Moonshine Mayhem in McKinleyville

Moonshining

Circa 1950, The Arcata Union Newspaper

Mystery Murders in McKinleyville Continue

“Locals say the horrific murders are happening during full moons and claim it’s an ancient Yurok curse.

This reporter was unable to get anyone in town to go on the record about the supposed curse.

All that’s known for sure is the victims were all horribly mutilated. County coroner reports have been consistent in the analysis that it was probably a wild animal attacking people.”

McKinleyville is a small town that proudly harkens back to its early pioneer days and independent citizens. A sign posted, as you come into town over the hill, says, “McKinleyville – Where Horses Have The Right of Way.”

It was a quiet unincorporated town without its own police force. The city fathers contracted with the County of Humboldt for protection.

As can be imagined, response times were often slow when an emergency happened in Mack Town (what the locals called it) because it was located 21 miles north. Residents of McKinleyville did their best to solve their own problems.

Grandpa Zeke was a moonshiner. His whiskey took the paint off metal, but was popular throughout the county. His still, set up east of the populated area of Mack Town, was a hand-me-down from his father.

The old man came into town every Sunday to sell his Hooch to the church-going husbands who bought his whiskey after church services were over, in a back alley. Children loved him because he was always telling tall tales.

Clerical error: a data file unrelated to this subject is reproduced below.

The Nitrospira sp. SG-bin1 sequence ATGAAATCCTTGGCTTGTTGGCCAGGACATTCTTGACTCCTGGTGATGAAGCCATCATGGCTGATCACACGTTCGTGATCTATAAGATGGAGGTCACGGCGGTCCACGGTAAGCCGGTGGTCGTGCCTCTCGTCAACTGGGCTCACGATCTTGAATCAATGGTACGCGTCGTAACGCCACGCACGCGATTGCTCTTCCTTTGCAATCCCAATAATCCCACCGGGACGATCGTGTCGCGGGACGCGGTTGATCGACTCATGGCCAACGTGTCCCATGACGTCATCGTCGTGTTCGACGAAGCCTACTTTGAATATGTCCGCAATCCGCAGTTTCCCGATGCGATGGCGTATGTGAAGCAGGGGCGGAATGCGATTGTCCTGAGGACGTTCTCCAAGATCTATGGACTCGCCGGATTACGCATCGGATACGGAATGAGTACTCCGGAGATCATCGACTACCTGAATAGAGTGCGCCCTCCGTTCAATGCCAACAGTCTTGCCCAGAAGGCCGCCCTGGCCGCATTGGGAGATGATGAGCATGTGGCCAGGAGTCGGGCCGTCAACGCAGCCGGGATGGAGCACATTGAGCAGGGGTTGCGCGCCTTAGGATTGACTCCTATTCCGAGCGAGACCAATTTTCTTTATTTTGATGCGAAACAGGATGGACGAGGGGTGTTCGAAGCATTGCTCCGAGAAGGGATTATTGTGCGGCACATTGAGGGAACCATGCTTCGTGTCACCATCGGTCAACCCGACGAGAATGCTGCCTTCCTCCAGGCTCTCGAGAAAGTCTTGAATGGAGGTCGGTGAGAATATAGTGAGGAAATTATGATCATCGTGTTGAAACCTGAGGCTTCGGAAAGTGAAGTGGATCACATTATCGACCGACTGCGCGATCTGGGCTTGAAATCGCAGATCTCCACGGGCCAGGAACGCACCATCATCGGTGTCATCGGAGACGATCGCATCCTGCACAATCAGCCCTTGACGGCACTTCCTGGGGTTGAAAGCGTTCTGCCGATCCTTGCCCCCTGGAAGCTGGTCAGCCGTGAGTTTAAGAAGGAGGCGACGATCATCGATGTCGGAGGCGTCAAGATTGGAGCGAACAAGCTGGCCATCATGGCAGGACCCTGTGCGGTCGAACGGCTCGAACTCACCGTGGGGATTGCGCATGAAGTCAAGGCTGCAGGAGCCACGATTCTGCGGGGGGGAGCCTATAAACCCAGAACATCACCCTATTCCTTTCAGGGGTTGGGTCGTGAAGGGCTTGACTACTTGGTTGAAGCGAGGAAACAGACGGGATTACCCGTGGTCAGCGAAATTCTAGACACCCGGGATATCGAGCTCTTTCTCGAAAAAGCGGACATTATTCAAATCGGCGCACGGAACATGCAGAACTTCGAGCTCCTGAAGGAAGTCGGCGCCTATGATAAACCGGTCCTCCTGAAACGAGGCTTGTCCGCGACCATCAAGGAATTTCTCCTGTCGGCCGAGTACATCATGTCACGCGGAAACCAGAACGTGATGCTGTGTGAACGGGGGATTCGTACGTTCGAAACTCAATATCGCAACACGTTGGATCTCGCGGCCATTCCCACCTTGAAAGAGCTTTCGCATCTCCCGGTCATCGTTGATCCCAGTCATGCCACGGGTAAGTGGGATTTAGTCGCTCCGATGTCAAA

Four months after the brutal murders began Zeke started showing up in town every night at the local bar. It became the talk of the small community. Old Zeke was buying commercial whiskey instead of drinking his own product.

Even more puzzling, Zeke wasn’t talking with anyone. He sat at a small table alone. After drinking steadily for an hour, or more, Zeke would start babbling gibberish about werewolves and moonshine not mixing very well.

The town fathers became concerned when the owner/bartender, Bob Goldswaith, told them about Zeke’s recent drinking habit during a town meeting. It was decided that two of them would have a talk with old Zeke the next time he came to town.

They found Zeke the next night drinking at Bob Goldswaith’s bar. The old man was well into his cups when they greeted him.

Zeke…how are you doing old friend?” one man asked.

“Are you okay? I never saw you come to this bar in my life,” the second man asked, with a touch of concern in his voice.

Zeke looked at the two town fathers. He knew them well. They were among some of his best customers. “You boys will think I’m crazy if I tell you what’s happening,” he drunkenly replied.

“No! Not, at all!” they protested.